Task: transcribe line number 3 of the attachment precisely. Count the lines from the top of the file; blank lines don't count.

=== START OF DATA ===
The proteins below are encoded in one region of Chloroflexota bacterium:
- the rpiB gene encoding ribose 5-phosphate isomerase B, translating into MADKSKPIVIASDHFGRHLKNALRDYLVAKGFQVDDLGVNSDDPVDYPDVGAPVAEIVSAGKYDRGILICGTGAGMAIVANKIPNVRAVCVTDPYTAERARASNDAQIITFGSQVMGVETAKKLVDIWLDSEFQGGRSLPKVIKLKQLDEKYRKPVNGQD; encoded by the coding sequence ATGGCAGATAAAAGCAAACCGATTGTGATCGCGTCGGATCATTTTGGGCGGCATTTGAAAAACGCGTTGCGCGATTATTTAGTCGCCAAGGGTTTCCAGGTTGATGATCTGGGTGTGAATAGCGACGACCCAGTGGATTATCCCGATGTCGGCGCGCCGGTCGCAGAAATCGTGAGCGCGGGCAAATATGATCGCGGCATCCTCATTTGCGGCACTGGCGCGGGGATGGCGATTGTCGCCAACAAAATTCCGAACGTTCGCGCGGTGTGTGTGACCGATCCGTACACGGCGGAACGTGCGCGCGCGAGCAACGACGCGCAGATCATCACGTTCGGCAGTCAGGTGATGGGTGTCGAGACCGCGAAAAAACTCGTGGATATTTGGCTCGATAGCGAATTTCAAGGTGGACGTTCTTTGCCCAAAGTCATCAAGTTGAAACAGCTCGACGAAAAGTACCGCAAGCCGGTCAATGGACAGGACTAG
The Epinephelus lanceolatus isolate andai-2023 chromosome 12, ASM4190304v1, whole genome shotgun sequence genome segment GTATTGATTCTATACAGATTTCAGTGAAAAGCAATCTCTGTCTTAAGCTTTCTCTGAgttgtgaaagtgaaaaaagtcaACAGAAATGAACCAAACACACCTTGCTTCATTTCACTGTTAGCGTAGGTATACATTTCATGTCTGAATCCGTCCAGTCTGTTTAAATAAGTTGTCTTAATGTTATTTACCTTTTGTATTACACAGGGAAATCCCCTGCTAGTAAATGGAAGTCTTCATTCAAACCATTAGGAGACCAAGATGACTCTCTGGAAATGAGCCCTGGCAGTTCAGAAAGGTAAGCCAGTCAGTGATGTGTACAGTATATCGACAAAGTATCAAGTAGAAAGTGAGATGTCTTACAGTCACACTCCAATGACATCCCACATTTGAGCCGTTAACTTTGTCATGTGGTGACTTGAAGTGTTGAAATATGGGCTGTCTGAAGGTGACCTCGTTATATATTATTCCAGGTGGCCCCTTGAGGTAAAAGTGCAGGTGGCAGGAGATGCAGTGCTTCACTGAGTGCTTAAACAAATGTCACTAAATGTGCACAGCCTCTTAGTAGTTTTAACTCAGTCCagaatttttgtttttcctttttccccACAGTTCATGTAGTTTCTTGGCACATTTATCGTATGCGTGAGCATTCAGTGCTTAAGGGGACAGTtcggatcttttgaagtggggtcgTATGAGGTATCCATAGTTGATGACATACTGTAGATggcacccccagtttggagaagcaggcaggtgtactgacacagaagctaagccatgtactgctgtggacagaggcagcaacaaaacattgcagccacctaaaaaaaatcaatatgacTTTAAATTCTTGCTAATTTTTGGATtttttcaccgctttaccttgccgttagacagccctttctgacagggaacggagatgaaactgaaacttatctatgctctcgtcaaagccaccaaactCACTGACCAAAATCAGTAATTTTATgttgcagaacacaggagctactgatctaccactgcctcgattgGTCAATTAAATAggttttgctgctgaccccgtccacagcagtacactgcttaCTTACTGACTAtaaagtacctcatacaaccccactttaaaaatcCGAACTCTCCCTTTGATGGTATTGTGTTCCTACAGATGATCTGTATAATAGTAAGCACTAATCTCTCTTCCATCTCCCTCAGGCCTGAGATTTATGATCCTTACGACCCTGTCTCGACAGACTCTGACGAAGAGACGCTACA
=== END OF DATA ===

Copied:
The Epinephelus lanceolatus isolate andai-2023 chromosome 12, ASM4190304v1, whole genome shotgun sequence genome segment GTATTGATTCTATACAGATTTCAGTGAAAAGCAATCTCTGTCTTAAGCTTTCTCTGAgttgtgaaagtgaaaaaagtcaACAGAAATGAACCAAACACACCTTGCTTCATTTCACTGTTAGCGTAGGTATACATTTCATGTCTGAATCCGTCCAGTCTGTTTAAATAAGTTGTCTTAATGTTATTTACCTTTTGTATTACACAGGGAAATCCCCTGCTAGTAAATGGAAGTCTTCATTCAAACCATTAGGAGACCAAGATGACTCTCTGGAAATGAGCCCTGGCAGTTCAGAAAGGTAAGCCAGTCAGTGATGTGTACAGTATATCGACAAAGTATCAAGTAGAAAGTGAGATGTCTTACAGTCACACTCCAATGACATCCCACATTTGAGCCGTTAACTTTGTCATGTGGTGACTTGAAGTGTTGAAATATGGGCTGTCTGAAGGTGACCTCGTTATATATTATTCCAGGTGGCCCCTTGAGGTAAAAGTGCAGGTGGCAGGAGATGCAGTGCTTCACTGAGTGCTTAAACAAATGTCACTAAATGTGCACAGCCTCTTAGTAGTTTTAACTCAGTCCagaatttttgtttttcctttttccccACAGTTCATGTAGTTTCTTGGCACATTTATCGTATGCGTGAGCATTCAGTGCTTAAGGGGACAGTtcggatcttttgaagtggggtcgTATGAGGTATCCATAGTTGATGACATACTGTAGATggcacccccagtttggagaagcaggcaggtgtactgacacagaagctaagccatgtactgctgtggacagaggcagcaacaaaacattgcagccacctaaaaaaaatcaatatgacTTTAAATTCTTGCTAATTTTTGGATtttttcaccgctttaccttgccgttagacagccctttctgacagggaacggagatgaaactgaaacttatctatgctctcgtcaaagccaccaaactCACTGACCAAAATCAGTAATTTTATgttgcagaacacaggagctactgatctaccactgcctcgattgGTCAATTAAATAggttttgctgctgaccccgtccacagcagtacactgcttaCTTACTGACTAtaaagtacctcatacaaccccactttaaaaatcCGAACTCTCCCTTTGATGGTATTGTGTTCCTACAGATGATCTGTATAATAGTAAGCACTAATCTCTCTTCCATCTCCCTCAGGCCTGAGATTTATGATCCTTACGACCCTGTCTCGACAGACTCTGACGAAGAGACGCTACA